How many of you use customer reviews when deciding whether to purchase something? I certainly do. I usually read the “most helpful” 5 star and critical reviews, choose a few in between, then make choices based on my analysis of these.
Reviews took on a different meaning when I published my own book. Of course I hoped for lots of 5 star reviews and dreaded the first 1, 2, or 3 star reviews. I didn’t know what to expect either way, but mostly I hoped for reviews that would help me become a better writer and publisher.
In reading reviews, I mentally categorize them as either helpful or not helpful. This isn’t based on the reviewer’s rating of the product, but rather on the content of the review itself.
A rating system (stars at Amazon, for example) is subjective. Very subjective. A helpful review explains the reasoning behind the rating. I once had someone tell me that they never gave 5 star reviews because they didn’t trust them. Their review of my book was an excellent, well-written one, but I’m sure it left folks wondering why it got dinged one star.
Being a subjective assessment, the rating often reflects the reader’s previous knowledge and expertise on the subject matter. The book may be excellent at an introductory level, but less helpful for someone looking for more advanced or specific material and therefore get a variety of ratings. The rating will reflect the reader’s expectations plus how well their needs were met. Reading multiple review helps determine this, but I think the author can help by disclosing this in the blurbs. Potential customers can also ask questions (on Amazon, at least) to clarify their own concerns.
Another problem with the rating system is that it is sometimes improperly directed. With products, for example a low rating is often given to a good product if a customer has a bad experience with a third party seller. It would be better if the reviewer used the proper venue for this, by leaving third party seller feedback.
One thing that helps is that Amazon enables other customers to rate and leave feedback on the comments. I find these useful as well.
So what makes for a good review?
For products, I tend to skip over reviews from folks who’ve just purchased or only had the item for several weeks. At this stage, everyone rates well unless they had a bad customer experience or got a dud (although too many duds or a consistent specific problem doesn’t bode well for the manufacturer). A review from someone who has been using the product for months or longer is much more useful.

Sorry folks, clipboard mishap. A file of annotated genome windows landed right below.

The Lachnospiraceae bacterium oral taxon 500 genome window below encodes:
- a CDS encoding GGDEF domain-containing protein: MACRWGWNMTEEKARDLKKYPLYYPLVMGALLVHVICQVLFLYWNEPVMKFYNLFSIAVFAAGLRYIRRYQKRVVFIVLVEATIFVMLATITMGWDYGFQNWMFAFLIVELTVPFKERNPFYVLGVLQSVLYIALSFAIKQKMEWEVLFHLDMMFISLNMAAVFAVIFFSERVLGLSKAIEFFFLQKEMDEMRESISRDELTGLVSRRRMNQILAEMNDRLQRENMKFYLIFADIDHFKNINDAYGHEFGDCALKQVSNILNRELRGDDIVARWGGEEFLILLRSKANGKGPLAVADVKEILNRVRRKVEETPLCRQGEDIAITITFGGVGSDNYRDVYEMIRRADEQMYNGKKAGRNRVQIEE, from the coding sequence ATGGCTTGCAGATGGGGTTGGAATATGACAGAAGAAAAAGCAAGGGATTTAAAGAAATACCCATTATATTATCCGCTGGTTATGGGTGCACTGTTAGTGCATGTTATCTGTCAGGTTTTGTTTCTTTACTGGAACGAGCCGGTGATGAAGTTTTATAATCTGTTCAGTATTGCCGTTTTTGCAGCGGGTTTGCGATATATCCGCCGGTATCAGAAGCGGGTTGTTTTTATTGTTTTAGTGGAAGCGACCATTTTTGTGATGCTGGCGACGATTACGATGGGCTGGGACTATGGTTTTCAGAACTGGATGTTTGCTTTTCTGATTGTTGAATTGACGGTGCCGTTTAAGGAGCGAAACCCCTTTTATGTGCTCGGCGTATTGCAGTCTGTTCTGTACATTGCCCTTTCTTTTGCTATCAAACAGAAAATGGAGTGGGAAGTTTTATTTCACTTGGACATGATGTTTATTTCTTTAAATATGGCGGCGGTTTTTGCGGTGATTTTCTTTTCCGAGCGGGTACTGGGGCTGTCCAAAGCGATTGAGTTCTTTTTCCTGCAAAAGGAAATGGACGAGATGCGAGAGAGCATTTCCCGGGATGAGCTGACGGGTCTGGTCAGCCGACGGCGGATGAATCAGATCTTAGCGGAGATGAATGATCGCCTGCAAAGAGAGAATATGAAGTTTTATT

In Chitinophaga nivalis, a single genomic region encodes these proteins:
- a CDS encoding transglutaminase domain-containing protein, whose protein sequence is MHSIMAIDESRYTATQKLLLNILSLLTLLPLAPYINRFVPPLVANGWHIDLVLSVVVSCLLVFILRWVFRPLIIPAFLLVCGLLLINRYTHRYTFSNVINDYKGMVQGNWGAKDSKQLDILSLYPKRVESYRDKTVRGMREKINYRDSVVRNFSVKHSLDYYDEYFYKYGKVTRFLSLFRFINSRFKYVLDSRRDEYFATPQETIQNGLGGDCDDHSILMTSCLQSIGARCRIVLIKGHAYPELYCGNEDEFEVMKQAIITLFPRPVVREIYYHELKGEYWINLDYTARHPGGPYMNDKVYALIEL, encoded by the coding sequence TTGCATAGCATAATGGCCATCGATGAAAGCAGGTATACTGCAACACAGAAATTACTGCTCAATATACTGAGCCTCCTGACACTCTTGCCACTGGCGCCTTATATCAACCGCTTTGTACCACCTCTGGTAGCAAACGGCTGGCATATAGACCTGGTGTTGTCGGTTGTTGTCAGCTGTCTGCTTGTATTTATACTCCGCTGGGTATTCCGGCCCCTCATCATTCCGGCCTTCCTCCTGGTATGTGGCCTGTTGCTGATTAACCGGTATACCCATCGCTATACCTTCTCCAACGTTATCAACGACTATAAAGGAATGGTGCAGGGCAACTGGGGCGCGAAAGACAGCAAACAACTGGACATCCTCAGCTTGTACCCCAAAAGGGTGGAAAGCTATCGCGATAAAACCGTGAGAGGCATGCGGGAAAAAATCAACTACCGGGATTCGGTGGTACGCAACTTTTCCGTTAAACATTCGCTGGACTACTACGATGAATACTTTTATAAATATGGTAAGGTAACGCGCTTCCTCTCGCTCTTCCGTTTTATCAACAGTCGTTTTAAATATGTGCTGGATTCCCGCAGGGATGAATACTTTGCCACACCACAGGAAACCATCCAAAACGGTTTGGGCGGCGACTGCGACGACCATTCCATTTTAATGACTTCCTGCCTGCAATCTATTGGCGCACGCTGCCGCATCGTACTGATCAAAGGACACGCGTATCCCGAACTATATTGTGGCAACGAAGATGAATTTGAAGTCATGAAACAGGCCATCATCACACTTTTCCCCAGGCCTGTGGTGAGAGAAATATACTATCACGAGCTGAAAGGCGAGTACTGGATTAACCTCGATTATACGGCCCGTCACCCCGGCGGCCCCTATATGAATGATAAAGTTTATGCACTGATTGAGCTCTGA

If a rating is less than 5 stars, my first question is “why?” Personal opinion is never right or wrong, but the rationale for the rating may help someone else in their decision making. Often, the product if fine but doesn’t meet the buyer’s expectations. That’s where good product descriptions and customer reviews help if they contain good details. For books, especially non-fiction, it often means that the blurb does not accurately reflect the content. I’ll be the first one to admit that writing a blurb for oneself is extremely difficult. Yes, it’s a opportunity to sell books, but more importantly, it’s an opportunity to let the reader know what to expect.
Last but definitely not least, is giving a rationale for the rating. If it didn’t meet expectations, why not? Give some examples of what you liked and what you didn’t. Was it helpful? Tell us how. Did anything stand out? Tell us what. Is there something you wished was different? Give us details. Was the book interesting, humorous, thought provoking? Would you read it again or recommend it to others?
Personally I think customer reviews are one of the best innovations to hit marketing, especially in a day and age when the truth in “truth in advertising” has been redefined (as has “quality). So, take some time to review products or books that you have something to say about. I invite you to take a look at my book reviews (including my first 3 star and first spam review) here. If you have the time and inclination, please join the conversation.